The following topics will be covered in the rest of this post (click to jump to the topic):

     

    So many measuring cells – which one to use?

    The first and most important question about conductivity measurement is: which sensor is the most suitable for your application? The measuring range is dependent on the cell constant of your conductivity cell, and therefore this choice requires a few considerations:

    • What is the expected conductivity of my sample?
    • Do I have a broad range of conductivities within my samples?
    • What is the amount of sample I have available for measurement?

    There are different types of conductivity measuring cells available on the market. Two-electrode cells have the advantage that they can be constructed within a smaller geometry, and are more accurate at low conductivities. On the other hand, other types of measuring cells show no influences towards polarization, have a larger linear range, and are less sensitive towards contaminations.

    Figure 1 below shows you the wide application range of sensors with different cell constants. As a general rule: Sensors with a low cell constant are used for samples with a low conductivity and sensors with high cell constants should be used for high conductivity samples.

    Figure 1. Illustration of the range of applications for different conductometric measuring cells offered by Metrohm (click to enlarge).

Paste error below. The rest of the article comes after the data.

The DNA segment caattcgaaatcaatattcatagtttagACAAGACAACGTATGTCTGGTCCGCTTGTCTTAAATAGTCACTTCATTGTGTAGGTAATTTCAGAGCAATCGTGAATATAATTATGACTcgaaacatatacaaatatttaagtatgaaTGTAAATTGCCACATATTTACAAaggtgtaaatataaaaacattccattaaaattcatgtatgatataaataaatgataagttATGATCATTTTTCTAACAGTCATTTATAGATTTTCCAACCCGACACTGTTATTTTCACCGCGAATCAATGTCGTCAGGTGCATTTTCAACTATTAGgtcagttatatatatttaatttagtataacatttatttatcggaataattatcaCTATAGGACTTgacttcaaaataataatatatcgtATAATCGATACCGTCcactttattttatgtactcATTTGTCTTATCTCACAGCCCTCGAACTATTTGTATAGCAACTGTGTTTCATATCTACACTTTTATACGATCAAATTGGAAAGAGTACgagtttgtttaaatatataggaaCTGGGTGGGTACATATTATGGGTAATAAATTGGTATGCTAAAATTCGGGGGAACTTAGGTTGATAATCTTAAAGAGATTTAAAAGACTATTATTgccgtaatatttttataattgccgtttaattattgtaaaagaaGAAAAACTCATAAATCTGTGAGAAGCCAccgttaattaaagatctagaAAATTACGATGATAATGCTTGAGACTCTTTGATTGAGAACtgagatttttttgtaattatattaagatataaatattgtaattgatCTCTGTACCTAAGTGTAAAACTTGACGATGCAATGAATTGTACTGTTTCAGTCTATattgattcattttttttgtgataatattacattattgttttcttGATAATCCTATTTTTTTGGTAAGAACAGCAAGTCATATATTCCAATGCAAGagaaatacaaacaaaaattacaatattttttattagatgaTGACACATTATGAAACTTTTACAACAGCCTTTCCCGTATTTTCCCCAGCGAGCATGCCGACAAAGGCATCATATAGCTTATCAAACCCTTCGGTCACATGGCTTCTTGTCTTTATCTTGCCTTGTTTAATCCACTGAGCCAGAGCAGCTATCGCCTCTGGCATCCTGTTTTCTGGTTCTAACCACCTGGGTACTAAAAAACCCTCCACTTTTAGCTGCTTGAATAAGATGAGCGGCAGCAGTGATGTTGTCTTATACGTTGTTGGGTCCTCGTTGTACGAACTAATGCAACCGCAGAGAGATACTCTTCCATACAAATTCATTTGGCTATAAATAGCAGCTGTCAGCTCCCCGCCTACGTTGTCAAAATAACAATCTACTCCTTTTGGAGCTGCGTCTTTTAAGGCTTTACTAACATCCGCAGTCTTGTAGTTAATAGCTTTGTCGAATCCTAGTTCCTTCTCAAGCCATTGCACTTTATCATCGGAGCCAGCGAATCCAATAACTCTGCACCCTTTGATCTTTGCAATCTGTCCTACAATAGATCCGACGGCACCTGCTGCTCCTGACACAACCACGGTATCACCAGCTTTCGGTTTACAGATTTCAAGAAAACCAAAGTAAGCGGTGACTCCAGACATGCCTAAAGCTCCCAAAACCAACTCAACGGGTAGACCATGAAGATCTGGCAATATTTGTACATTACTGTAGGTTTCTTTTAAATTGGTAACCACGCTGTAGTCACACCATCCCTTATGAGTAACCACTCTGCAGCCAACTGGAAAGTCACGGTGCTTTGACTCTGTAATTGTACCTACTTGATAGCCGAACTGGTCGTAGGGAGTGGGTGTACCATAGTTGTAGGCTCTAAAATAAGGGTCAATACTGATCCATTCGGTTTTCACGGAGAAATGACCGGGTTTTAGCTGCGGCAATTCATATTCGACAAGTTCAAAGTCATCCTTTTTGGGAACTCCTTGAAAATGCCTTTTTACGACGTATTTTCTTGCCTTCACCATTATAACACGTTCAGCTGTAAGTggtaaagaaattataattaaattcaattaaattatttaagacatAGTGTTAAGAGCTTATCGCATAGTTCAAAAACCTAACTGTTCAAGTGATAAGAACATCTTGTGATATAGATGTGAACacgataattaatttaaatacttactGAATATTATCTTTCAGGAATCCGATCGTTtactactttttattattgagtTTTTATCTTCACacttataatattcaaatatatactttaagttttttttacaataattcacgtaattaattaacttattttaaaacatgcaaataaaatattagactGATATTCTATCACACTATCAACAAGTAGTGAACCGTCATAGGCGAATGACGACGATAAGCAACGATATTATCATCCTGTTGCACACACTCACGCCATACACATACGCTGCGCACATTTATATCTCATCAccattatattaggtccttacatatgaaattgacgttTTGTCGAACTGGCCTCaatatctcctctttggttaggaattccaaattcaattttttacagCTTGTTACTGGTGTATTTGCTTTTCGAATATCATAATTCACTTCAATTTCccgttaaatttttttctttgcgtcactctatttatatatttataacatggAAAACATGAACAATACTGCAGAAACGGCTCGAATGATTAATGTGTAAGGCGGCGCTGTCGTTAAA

To get more information, check out our Electrode finder and select «conductivity measurement».

    Determination of the cell constant

    Each conductivity cell has its own conductivity cell constant and therefore needs to be determined regularly. The nominal cell constant is dependent of the area of the platinum contacts and the distance between the two surfaces:

    :  Cell constant in cm-1
    Aeff :  Effective area of the electrodes in cm2
    delectrodes :  Distance between the electrodes in cm

    However, no sensor is perfect and the effective cell constant does not exactly agree with the ideal cell constant. Thus, the effective cell constant is determined experimentally by measuring a suitable standard. Its measured conductivity is compared to the theoretical value:

    :  Cell constant in cm-1
    ϒtheor. :  Theoretical conductivity of the standard at the reference temperature in S/cm
    Gmeas :  Measured conductance in S

    With increasing lifetime usage, the properties of the measuring cell might change. Changing its properties means also changing its cell constant. Therefore, it is necessary to check the cell constant with a standard from time to time and to perform a redetermination of the cell constant if necessary.

    Temperature dependency of the conductivity

    Have you ever asked yourself why the conductivity is normally referred to at 20 °C or 25 °C in the literature? The reasoning is that the conductivity itself is very temperature-dependent and will vary with different temperatures. It is difficult to compare conductivity values measured at different temperatures, as the deviation is approximately 2%/°C. Therefore, please make sure you measure in a thermostated vessel or you use a temperature compensation coefficient.